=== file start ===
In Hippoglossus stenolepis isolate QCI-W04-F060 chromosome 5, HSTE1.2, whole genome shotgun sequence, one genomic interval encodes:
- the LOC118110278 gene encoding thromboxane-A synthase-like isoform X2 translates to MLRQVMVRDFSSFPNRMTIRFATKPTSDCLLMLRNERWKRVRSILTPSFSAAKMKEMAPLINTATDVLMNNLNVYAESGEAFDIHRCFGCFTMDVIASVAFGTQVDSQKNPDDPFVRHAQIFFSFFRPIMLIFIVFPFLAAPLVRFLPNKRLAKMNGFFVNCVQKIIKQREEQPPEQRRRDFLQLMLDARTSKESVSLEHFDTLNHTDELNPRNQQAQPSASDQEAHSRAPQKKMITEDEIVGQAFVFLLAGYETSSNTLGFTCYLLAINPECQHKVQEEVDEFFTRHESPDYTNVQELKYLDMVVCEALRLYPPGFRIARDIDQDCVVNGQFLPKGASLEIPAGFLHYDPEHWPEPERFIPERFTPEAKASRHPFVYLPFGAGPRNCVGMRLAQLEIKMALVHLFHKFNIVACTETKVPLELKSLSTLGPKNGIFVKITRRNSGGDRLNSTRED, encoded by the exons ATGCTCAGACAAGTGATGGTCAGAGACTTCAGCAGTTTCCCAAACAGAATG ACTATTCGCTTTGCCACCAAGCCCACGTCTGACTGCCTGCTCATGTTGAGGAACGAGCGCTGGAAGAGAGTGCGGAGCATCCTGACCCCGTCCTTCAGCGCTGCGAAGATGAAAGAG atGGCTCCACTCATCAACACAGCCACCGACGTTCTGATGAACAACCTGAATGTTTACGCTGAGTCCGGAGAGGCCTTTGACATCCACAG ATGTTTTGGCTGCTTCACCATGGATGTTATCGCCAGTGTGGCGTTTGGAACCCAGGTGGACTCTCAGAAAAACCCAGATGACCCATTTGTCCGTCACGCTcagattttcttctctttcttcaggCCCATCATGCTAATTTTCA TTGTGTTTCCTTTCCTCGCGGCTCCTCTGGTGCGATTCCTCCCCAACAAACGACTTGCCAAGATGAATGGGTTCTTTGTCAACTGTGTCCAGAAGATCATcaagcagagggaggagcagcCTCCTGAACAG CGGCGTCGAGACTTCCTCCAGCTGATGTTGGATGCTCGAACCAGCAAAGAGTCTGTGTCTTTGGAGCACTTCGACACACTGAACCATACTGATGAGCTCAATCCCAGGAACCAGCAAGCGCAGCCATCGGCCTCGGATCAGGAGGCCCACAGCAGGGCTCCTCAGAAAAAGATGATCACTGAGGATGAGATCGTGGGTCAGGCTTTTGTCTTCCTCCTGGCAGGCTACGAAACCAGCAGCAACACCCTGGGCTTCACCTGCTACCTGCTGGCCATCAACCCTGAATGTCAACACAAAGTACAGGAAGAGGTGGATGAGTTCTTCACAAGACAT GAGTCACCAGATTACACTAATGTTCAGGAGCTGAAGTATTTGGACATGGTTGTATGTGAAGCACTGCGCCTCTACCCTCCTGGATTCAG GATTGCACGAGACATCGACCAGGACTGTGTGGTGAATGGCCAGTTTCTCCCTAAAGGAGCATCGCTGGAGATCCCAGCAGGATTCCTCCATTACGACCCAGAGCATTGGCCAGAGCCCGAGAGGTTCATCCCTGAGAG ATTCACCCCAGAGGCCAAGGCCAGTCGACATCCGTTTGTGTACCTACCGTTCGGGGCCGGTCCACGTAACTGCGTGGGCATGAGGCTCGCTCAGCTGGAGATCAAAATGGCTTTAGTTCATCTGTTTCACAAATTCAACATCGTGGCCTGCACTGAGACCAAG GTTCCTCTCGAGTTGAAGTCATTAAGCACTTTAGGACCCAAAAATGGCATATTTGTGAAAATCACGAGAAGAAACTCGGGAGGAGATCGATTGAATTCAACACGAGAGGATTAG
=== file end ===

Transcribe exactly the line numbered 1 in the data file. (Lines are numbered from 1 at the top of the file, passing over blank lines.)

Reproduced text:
In Hippoglossus stenolepis isolate QCI-W04-F060 chromosome 5, HSTE1.2, whole genome shotgun sequence, one genomic interval encodes: